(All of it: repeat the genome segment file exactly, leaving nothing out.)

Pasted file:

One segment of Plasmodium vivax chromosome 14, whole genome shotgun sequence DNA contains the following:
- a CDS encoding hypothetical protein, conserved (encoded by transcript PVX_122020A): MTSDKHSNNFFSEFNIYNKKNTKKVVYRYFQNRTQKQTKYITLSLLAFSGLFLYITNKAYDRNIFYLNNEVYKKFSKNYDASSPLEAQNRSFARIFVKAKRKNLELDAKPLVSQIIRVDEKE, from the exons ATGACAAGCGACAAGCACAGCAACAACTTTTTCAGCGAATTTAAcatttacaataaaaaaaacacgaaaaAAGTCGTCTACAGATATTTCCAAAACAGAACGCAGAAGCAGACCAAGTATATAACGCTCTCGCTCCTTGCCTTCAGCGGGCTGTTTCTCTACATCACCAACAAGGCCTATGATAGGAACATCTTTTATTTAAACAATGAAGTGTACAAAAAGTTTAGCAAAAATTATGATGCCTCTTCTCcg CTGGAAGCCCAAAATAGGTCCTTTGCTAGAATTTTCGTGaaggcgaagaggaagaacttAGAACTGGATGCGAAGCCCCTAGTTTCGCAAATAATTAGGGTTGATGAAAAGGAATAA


One segment of Plasmodium vivax chromosome 14, whole genome shotgun sequence DNA contains the following:
- a CDS encoding hypothetical protein, conserved (encoded by transcript PVX_122020A): MTSDKHSNNFFSEFNIYNKKNTKKVVYRYFQNRTQKQTKYITLSLLAFSGLFLYITNKAYDRNIFYLNNEVYKKFSKNYDASSPLEAQNRSFARIFVKAKRKNLELDAKPLVSQIIRVDEKE, from the exons ATGACAAGCGACAAGCACAGCAACAACTTTTTCAGCGAATTTAAcatttacaataaaaaaaacacgaaaaAAGTCGTCTACAGATATTTCCAAAACAGAACGCAGAAGCAGACCAAGTATATAACGCTCTCGCTCCTTGCCTTCAGCGGGCTGTTTCTCTACATCACCAACAAGGCCTATGATAGGAACATCTTTTATTTAAACAATGAAGTGTACAAAAAGTTTAGCAAAAATTATGATGCCTCTTCTCcg CTGGAAGCCCAAAATAGGTCCTTTGCTAGAATTTTCGTGaaggcgaagaggaagaacttAGAACTGGATGCGAAGCCCCTAGTTTCGCAAATAATTAGGGTTGATGAAAAGGAATAA